Monday, April 10, 2017

Cold-calling crackdown 'to cost firms billions in fines'

Companies and charities who make nuisance calls or are careless with personal data could face fines of billions of pounds under new rules that give victims greater powers to fight back.
The new legislation is part of an EU crackdown about misuse of data and will be binding despite Brexit.
One official claims the fines will be so huge it will be a ‘game changer’.
The general data protection regulation, which will come into force next May, will improve people’s opportunities to sue companies for pestering them if the information held on them is out-of-date or unnecessary and causes distress or harm.

That could cover, for example, relatives mourning the loss of loved ones who have died since the data was first found.
It also ramps up the penalties – stipulating that fines should be as high as four per cent of an organisation’s turnover.
Eleven charities were last week fined a total of £138,000 for misusing data, but the new rules would push such penalties into millions.
Mobile communications firm Talk Talk were told to pay £400,000 last year after their systems were hacked - but an equivalent punishment under the incoming system would rise to £73million.
Tesco Bank’s potential fine for last November’s attack by hackers on 40,000 customers’ accounts would, under future guidelines, hit £1.9billion instead due to their £955million annual turnover.
Lawyers describe the potential impact as ‘PPI on steroids’, after firms offering unnecessary Payments Protection Insurance were made to pay back millions in fees that were wrongly levied.
Dean Armstrong QC, from London-based 2 Bedford Row, said: ‘This is going to dwarf any of the amounts we’ve seen before.
‘If you give your personal data to any organisation they need to look after it with respect and a priority that too many are neglecting at the moment.
‘To say this changes the landscape is an under-statement.’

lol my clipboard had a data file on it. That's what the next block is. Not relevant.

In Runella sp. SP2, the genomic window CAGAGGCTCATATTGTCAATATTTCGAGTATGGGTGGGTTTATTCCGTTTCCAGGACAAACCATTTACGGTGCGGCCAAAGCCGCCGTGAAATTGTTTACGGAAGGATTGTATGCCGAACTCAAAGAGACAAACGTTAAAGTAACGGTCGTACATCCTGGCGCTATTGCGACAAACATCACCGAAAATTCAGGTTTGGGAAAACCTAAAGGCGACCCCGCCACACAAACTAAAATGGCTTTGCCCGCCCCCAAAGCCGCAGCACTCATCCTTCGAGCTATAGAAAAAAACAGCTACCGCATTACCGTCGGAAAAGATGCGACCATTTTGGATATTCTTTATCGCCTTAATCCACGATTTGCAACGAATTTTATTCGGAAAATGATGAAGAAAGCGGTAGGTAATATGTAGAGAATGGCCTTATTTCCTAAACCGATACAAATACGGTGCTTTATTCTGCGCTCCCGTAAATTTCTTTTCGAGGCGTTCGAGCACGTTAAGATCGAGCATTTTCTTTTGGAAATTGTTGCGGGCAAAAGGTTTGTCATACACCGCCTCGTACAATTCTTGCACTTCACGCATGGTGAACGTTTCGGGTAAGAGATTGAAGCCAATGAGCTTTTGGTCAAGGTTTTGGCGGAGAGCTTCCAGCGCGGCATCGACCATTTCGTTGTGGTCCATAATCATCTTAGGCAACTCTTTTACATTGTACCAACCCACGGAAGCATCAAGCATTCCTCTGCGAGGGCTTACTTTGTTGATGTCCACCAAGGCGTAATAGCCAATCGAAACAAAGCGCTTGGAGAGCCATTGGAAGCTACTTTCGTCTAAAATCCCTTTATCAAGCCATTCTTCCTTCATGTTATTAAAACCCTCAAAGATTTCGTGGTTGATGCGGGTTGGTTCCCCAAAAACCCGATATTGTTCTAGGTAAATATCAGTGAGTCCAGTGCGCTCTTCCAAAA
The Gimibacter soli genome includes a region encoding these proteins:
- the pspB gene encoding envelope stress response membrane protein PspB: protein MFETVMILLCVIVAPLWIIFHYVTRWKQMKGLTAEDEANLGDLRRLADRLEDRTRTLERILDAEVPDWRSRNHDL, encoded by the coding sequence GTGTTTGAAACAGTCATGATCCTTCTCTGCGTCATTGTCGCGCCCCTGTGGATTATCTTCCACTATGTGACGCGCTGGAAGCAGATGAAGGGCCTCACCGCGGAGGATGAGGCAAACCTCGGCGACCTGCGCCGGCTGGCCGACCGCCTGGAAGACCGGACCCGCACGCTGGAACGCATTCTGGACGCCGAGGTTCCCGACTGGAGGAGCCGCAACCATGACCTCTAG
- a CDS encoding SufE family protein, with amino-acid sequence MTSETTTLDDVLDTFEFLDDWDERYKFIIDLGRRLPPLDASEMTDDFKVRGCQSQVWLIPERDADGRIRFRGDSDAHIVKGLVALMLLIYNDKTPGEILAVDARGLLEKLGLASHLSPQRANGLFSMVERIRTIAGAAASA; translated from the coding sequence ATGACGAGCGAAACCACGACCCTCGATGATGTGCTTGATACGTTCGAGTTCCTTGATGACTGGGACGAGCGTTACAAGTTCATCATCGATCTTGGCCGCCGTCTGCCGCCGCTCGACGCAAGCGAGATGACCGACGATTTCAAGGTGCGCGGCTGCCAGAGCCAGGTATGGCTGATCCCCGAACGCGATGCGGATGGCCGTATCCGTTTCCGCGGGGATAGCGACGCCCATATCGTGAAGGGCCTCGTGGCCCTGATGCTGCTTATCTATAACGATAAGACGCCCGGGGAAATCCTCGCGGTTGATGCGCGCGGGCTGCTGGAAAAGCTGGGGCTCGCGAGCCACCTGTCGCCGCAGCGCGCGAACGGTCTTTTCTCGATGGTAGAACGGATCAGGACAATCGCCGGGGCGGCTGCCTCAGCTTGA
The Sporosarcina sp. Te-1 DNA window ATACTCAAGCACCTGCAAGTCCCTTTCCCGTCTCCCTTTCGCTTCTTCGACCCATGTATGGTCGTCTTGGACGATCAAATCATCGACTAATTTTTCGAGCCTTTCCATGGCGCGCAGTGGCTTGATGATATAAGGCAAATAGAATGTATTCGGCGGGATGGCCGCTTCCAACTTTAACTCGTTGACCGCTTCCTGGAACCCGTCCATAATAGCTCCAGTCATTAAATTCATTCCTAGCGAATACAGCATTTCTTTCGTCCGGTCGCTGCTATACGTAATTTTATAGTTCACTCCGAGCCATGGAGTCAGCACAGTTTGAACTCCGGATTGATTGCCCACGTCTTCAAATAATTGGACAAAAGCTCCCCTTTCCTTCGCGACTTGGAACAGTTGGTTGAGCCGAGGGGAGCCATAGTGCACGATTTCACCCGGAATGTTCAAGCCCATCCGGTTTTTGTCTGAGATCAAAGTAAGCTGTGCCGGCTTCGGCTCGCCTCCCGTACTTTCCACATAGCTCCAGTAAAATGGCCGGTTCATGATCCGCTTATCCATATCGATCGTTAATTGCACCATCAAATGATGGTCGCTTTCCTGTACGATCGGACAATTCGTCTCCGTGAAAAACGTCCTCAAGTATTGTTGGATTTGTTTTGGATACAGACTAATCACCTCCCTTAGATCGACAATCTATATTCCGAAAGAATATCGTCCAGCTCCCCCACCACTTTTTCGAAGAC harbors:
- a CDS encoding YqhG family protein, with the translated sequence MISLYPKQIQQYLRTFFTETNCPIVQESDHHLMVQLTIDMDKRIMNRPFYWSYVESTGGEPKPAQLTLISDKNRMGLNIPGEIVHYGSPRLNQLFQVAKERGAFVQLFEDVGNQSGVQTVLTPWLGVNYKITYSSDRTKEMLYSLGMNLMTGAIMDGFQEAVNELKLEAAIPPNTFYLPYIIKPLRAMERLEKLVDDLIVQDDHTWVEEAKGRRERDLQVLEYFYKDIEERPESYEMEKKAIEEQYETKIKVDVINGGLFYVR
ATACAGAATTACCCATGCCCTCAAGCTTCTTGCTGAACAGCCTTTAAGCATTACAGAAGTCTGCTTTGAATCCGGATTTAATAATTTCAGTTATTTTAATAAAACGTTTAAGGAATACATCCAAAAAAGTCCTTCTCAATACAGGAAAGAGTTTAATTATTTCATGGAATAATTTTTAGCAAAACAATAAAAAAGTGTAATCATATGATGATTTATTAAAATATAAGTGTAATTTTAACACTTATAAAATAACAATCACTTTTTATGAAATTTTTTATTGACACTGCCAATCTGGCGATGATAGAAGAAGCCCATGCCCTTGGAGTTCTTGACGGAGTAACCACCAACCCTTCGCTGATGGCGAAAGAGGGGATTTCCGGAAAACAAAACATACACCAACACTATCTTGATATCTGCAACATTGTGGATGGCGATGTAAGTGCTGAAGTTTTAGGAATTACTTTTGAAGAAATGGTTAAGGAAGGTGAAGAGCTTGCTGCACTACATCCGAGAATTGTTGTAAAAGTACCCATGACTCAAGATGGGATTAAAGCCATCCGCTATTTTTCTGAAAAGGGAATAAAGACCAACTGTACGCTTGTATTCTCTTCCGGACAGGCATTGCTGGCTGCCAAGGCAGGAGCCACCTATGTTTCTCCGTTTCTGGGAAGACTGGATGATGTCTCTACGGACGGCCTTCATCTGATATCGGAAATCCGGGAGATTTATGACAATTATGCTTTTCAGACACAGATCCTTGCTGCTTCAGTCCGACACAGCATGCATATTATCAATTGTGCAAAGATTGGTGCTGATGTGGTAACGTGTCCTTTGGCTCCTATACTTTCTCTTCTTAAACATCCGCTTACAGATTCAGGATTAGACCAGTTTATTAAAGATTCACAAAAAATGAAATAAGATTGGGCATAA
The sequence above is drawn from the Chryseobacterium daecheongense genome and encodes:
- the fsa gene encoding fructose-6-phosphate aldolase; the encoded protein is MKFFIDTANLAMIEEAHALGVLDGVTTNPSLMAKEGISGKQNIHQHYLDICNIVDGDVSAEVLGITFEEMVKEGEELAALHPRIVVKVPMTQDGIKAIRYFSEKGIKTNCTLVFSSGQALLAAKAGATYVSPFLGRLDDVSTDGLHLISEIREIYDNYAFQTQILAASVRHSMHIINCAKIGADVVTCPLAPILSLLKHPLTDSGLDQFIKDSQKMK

Not only should individuals be able to make applications for damages against companies they accuse of wronging them, but class action lawsuits are also expected.
Mr Armstrong suggested what he called ‘GDPR bounty-hunters’ could crop up, firms offering to pursue damages for people just as PPI claimant companies have come forward.
Organisations found to be in breach of the new regulation also risk being heavily fined as well.
Britain’s information commissioner Elizabeth Denham has been among the main drivers behind the new regulation, several years in the planning.
And the UK will remain bound by it despite Brexit, officials have insisted - although the commissioner’s office is always pleading with the government for more staff as they take on extra powers.
Her office issued total fines of £1million last year but she expects that figure to soar in the years ahead.
She said: ‘Make no mistake, this one’s a game changer for everyone.
‘Consent will need to be freely given, specific, informed and unambiguous, and businesses will need to be able to prove they have it if they rely on it for processing data - a pre-ticked box will not be valid consent.’
A recent government survey found only half of businesses had taken action to identify cyber-risks, while an ICO poll found three out of four people did not trust firms to handle their personal information properly.
Charities are being warned they face especially hefty losses, both in fines for misusing personal data and also drops in donations as they face new restrictions on fund-raising.
The New Philanthropy Council think-tank has been urging the voluntary sector to get their act together ahead of the new rules.
NPC development director Tris Lumley said: ‘I don’t think anyone’s saying you shouldn’t collect data but charities need to be more efficient as well as effective.’
He also warned that charities must do more to protect the data of not only donors but also the people they help, whose personal information is too often neglected.
Aid agencies are expected to make changes to their systems to ensure donors must actively ‘opt in’ rather than find themselves automatically signed up to email and phone communications.
‘There’s lots of work to be done but charities are certainly increasingly aware on the fundraising side - there are lots of signs they’re working hard to be compliant.
‘But there’s less so when it comes to beneficiaries, the people who are actually receiving services and support and have information held about them.
He suggested the new rules could be a good thing for charities, forcing them to improve their data protection while also making the most of their potential support.
But he added: ‘A lot of organisations will be seeing a potential reduction in their fundraising income from moving to an opt-out to opt-in model - but then that could lead to a better relationship with their donors.
‘This will at least raise awareness of data protection and its importance, there’s no two ways about that.
‘Public trust and confidence in charities is something that’s coming under increasing scrutiny and GDPR will only bring that into further focus.
‘There are possible costs either way - they go hand-in-hand.’

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